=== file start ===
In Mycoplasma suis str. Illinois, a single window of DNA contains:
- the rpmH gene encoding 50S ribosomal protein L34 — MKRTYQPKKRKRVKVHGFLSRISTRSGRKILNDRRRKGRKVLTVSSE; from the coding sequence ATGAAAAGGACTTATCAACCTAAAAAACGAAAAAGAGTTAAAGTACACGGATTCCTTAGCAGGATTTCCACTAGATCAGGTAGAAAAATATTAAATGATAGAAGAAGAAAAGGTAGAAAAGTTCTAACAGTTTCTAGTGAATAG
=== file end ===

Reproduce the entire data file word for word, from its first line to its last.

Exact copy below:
In Mycoplasma suis str. Illinois, a single window of DNA contains:
- the rpmH gene encoding 50S ribosomal protein L34 — MKRTYQPKKRKRVKVHGFLSRISTRSGRKILNDRRRKGRKVLTVSSE; from the coding sequence ATGAAAAGGACTTATCAACCTAAAAAACGAAAAAGAGTTAAAGTACACGGATTCCTTAGCAGGATTTCCACTAGATCAGGTAGAAAAATATTAAATGATAGAAGAAGAAAAGGTAGAAAAGTTCTAACAGTTTCTAGTGAATAG